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Add 'behind the wheel' to places that BMI matters, especially for men

March 29, 2010 |  6:43 pm

Cars Extra padding in an automobile accident is not a good thing, not when that padding comes from fat.

Scientists at the Medical College of Wisconsin's Injury Research Center and elsewhere analyzed real-world data on almost 11,000 drivers involved in front-end crashes; they also crafted computer models and crash simulations. Their conclusion: In automobile accidents, obese men are much more likely to sustain serious upper body injuries than are normal-weight men.

Body shape and center of gravity are factors, but the researchers acknowledge that additional study is needed to put a fine point on the body mass index (BMI)-risk connection.

They conclude: "Our findings may have important implications for high-risk cohort identification (e.g., obese male drivers), traffic safety intervention, policymaking, and for motor vehicle design to protect more vulnerable body regions."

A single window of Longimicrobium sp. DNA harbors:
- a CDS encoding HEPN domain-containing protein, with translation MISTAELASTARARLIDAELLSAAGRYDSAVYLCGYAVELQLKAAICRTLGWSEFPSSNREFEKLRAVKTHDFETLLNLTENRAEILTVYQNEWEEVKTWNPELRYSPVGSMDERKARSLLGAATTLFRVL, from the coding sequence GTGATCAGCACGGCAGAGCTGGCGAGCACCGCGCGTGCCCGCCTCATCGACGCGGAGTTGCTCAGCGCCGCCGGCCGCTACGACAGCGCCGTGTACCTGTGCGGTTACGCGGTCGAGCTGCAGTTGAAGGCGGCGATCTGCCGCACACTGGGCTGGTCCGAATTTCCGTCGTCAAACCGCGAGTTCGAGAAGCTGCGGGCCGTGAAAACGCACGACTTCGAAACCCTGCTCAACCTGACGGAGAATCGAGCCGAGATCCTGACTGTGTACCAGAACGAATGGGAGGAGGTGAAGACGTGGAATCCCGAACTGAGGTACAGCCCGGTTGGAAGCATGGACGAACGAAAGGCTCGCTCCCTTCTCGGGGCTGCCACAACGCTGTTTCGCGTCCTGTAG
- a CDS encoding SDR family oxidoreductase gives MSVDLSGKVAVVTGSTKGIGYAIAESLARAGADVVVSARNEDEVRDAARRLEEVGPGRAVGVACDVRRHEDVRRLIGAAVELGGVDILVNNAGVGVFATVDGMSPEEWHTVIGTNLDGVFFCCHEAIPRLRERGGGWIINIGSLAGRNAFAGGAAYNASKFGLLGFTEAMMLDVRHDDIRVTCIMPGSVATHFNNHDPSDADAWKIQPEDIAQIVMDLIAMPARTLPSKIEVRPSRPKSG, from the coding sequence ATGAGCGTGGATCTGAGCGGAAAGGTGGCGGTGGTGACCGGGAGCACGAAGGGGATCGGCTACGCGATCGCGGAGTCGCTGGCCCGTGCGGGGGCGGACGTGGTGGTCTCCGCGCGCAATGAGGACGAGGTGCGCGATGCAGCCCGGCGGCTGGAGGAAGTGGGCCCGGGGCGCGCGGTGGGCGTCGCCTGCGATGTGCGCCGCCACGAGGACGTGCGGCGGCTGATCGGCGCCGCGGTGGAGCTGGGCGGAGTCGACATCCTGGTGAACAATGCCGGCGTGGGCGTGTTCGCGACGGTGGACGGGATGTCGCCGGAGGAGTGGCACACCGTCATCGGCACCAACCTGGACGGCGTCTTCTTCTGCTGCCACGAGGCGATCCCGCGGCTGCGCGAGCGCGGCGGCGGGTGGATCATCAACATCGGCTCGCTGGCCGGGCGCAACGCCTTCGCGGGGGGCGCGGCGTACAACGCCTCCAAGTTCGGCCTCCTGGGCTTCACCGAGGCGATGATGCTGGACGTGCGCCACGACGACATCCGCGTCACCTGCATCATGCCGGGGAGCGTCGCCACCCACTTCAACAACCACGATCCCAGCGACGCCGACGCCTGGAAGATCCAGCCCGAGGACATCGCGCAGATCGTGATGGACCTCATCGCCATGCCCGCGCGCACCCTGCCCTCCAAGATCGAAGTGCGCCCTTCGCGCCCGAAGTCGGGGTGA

Here's the full driver-injury study, published in the March issue of PLoS Medicine.

And don't forget to click on "supporting information" for the crash-test dummy simulations.

On Southern California roads, we need as much safety-related information as we can get.

-- Tami Dennis

Photo: On the plus side, a high rate of speed is often unlikely.

Credit: Christine Cotter / Los Angeles Times

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